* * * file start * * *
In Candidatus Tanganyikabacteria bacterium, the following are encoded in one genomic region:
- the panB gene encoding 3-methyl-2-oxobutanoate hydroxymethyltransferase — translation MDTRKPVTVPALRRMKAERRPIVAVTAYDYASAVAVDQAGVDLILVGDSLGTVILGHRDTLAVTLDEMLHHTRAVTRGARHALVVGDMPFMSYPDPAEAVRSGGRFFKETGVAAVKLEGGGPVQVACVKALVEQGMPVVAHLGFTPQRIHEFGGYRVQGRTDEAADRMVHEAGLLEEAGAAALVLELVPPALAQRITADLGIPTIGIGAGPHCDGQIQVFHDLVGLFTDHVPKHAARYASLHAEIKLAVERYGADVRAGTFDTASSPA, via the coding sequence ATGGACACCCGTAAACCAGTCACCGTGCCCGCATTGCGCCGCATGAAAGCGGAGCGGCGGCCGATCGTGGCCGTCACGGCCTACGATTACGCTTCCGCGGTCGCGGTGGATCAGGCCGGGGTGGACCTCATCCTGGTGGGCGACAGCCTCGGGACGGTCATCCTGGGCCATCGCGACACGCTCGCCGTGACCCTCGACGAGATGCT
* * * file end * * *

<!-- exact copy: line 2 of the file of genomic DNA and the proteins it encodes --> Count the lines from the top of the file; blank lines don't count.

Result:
- the panB gene encoding 3-methyl-2-oxobutanoate hydroxymethyltransferase — translation MDTRKPVTVPALRRMKAERRPIVAVTAYDYASAVAVDQAGVDLILVGDSLGTVILGHRDTLAVTLDEMLHHTRAVTRGARHALVVGDMPFMSYPDPAEAVRSGGRFFKETGVAAVKLEGGGPVQVACVKALVEQGMPVVAHLGFTPQRIHEFGGYRVQGRTDEAADRMVHEAGLLEEAGAAALVLELVPPALAQRITADLGIPTIGIGAGPHCDGQIQVFHDLVGLFTDHVPKHAARYASLHAEIKLAVERYGADVRAGTFDTASSPA, via the coding sequence ATGGACACCCGTAAACCAGTCACCGTGCCCGCATTGCGCCGCATGAAAGCGGAGCGGCGGCCGATCGTGGCCGTCACGGCCTACGATTACGCTTCCGCGGTCGCGGTGGATCAGGCCGGGGTGGACCTCATCCTGGTGGGCGACAGCCTCGGGACGGTCATCCTGGGCCATCGCGACACGCTCGCCGTGACCCTCGACGAGATGCT